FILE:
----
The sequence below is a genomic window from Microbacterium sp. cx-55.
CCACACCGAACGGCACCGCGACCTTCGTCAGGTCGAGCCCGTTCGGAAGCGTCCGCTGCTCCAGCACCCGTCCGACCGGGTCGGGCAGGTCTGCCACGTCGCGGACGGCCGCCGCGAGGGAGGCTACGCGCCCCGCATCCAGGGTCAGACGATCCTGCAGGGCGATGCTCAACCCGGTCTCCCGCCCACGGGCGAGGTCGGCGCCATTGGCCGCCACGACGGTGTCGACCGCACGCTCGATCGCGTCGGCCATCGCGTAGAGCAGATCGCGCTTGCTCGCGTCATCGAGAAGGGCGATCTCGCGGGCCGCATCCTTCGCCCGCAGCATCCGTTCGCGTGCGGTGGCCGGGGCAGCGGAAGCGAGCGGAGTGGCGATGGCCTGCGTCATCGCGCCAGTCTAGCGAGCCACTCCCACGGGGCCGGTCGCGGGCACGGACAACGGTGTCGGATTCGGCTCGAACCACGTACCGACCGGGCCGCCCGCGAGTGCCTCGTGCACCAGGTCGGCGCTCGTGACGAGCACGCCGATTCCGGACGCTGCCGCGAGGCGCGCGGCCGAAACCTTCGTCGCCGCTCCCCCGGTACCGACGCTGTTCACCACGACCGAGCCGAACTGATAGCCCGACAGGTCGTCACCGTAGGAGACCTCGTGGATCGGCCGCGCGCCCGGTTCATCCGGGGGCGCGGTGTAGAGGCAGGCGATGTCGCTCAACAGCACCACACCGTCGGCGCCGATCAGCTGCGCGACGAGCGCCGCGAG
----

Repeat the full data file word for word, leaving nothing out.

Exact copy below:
The sequence below is a genomic window from Microbacterium sp. cx-55.
CCACACCGAACGGCACCGCGACCTTCGTCAGGTCGAGCCCGTTCGGAAGCGTCCGCTGCTCCAGCACCCGTCCGACCGGGTCGGGCAGGTCTGCCACGTCGCGGACGGCCGCCGCGAGGGAGGCTACGCGCCCCGCATCCAGGGTCAGACGATCCTGCAGGGCGATGCTCAACCCGGTCTCCCGCCCACGGGCGAGGTCGGCGCCATTGGCCGCCACGACGGTGTCGACCGCACGCTCGATCGCGTCGGCCATCGCGTAGAGCAGATCGCGCTTGCTCGCGTCATCGAGAAGGGCGATCTCGCGGGCCGCATCCTTCGCCCGCAGCATCCGTTCGCGTGCGGTGGCCGGGGCAGCGGAAGCGAGCGGAGTGGCGATGGCCTGCGTCATCGCGCCAGTCTAGCGAGCCACTCCCACGGGGCCGGTCGCGGGCACGGACAACGGTGTCGGATTCGGCTCGAACCACGTACCGACCGGGCCGCCCGCGAGTGCCTCGTGCACCAGGTCGGCGCTCGTGACGAGCACGCCGATTCCGGACGCTGCCGCGAGGCGCGCGGCCGAAACCTTCGTCGCCGCTCCCCCGGTACCGACGCTGTTCACCACGACCGAGCCGAACTGATAGCCCGACAGGTCGTCACCGTAGGAGACCTCGTGGATCGGCCGCGCGCCCGGTTCATCCGGGGGCGCGGTGTAGAGGCAGGCGATGTCGCTCAACAGCACCACACCGTCGGCGCCGATCAGCTGCGCGACGAGCGCCGCGAG